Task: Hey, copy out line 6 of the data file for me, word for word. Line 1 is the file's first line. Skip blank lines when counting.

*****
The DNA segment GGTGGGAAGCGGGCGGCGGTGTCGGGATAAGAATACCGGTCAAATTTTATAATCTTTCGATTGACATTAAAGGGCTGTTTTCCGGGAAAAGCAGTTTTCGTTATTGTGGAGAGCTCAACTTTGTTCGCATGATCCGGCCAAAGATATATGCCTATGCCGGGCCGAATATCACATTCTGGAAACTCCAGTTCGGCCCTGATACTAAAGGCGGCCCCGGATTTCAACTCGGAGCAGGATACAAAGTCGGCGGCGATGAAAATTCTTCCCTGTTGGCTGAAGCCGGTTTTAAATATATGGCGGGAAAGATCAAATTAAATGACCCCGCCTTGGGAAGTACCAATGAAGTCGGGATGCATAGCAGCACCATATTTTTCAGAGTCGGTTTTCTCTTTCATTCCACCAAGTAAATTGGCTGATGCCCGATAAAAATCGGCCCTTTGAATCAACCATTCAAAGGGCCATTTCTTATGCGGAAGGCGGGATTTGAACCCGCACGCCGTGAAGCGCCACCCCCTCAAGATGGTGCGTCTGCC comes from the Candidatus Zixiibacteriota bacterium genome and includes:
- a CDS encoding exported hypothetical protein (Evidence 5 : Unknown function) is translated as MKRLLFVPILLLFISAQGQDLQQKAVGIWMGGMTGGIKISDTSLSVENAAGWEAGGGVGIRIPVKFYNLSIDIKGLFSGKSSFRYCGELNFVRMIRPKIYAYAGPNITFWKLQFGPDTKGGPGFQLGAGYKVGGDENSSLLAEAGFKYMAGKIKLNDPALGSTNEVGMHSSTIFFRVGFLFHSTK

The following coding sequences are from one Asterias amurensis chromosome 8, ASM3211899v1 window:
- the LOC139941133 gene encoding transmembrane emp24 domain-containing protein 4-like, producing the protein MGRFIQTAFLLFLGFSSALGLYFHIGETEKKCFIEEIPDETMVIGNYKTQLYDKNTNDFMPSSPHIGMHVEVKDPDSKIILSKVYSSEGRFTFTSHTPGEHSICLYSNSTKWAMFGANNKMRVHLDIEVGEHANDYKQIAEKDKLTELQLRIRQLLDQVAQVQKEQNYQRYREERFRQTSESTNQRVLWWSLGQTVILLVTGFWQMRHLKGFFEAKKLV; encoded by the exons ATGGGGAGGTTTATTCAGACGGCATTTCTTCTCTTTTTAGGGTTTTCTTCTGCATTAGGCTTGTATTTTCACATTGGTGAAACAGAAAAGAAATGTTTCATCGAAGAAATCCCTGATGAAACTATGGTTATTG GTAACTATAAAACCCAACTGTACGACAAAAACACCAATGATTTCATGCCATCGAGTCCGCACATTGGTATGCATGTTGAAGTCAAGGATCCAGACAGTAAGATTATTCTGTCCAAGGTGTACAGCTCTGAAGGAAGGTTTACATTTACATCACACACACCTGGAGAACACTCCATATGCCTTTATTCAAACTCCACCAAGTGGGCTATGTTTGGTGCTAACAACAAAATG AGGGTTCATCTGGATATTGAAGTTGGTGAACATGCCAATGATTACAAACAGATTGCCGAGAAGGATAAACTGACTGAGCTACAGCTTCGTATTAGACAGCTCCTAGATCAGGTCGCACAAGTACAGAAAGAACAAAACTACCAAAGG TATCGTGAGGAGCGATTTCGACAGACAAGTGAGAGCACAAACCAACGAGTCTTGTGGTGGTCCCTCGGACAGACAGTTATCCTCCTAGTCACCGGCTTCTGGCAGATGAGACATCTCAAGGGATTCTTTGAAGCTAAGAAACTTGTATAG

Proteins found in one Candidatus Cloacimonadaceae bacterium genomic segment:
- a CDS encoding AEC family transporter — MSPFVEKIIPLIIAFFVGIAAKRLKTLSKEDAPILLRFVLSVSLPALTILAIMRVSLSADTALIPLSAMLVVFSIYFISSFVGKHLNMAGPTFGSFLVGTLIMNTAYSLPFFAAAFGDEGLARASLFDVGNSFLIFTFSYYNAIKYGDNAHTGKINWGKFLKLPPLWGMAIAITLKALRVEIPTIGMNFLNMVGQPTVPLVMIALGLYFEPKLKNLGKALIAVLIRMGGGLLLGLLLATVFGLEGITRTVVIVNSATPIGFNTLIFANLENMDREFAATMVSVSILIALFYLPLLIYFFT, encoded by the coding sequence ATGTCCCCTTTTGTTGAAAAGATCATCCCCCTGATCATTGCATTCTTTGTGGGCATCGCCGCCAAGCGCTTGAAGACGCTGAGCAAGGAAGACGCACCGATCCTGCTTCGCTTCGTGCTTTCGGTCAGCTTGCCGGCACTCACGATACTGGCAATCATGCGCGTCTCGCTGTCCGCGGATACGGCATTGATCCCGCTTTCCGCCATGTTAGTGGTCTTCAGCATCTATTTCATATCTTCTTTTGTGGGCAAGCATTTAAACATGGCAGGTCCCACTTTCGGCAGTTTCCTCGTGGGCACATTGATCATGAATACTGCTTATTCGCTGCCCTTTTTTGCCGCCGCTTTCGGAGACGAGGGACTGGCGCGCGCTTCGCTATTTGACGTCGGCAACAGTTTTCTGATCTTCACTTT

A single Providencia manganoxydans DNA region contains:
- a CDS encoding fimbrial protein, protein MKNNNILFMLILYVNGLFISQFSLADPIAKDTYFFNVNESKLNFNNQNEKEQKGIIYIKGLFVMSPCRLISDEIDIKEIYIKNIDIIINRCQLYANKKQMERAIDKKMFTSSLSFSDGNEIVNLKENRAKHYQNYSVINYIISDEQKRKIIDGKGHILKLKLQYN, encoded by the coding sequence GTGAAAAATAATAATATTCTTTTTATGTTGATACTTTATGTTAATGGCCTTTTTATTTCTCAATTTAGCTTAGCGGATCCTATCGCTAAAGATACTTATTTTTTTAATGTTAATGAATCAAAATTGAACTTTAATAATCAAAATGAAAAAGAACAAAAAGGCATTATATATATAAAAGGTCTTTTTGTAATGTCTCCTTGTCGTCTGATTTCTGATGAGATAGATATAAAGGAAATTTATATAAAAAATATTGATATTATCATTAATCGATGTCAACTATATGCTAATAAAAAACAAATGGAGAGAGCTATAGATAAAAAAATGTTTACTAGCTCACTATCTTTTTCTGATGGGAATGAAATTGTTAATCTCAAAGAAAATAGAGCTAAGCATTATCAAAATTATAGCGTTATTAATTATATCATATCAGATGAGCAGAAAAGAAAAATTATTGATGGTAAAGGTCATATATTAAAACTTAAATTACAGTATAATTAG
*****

- a CDS encoding AEC family transporter — MSPFVEKIIPLIIAFFVGIAAKRLKTLSKEDAPILLRFVLSVSLPALTILAIMRVSLSADTALIPLSAMLVVFSIYFISSFVGKHLNMAGPTFGSFLVGTLIMNTAYSLPFFAAAFGDEGLARASLFDVGNSFLIFTFSYYNAIKYGDNAHTGKINWGKFLKLPPLWGMAIAITLKALRVEIPTIGMNFLNMVGQPTVPLVMIALGLYFEPKLKNLGKALIAVLIRMGGGLLLGLLLATVFGLEGITRTVVIVNSATPIGFNTLIFANLENMDREFAATMVSVSILIALFYLPLLIYFFT, encoded by the coding sequence ATGTCCCCTTTTGTTGAAAAGATCATCCCCCTGATCATTGCATTCTTTGTGGGCATCGCCGCCAAGCGCTTGAAGACGCTGAGCAAGGAAGACGCACCGATCCTGCTTCGCTTCGTGCTTTCGGTCAGCTTGCCGGCACTCACGATACTGGCAATCATGCGCGTCTCGCTGTCCGCGGATACGGCATTGATCCCGCTTTCCGCCATGTTAGTGGTCTTCAGCATCTATTTCATATCTTCTTTTGTGGGCAAGCATTTAAACATGGCAGGTCCCACTTTCGGCAGTTTCCTCGTGGGCACATTGATCATGAATACTGCTTATTCGCTGCCCTTTTTTGCCGCCGCTTTCGGAGACGAGGGACTGGCGCGCGCTTCGCTATTTGACGTCGGCAACAGTTTTCTGATCTTCACTTT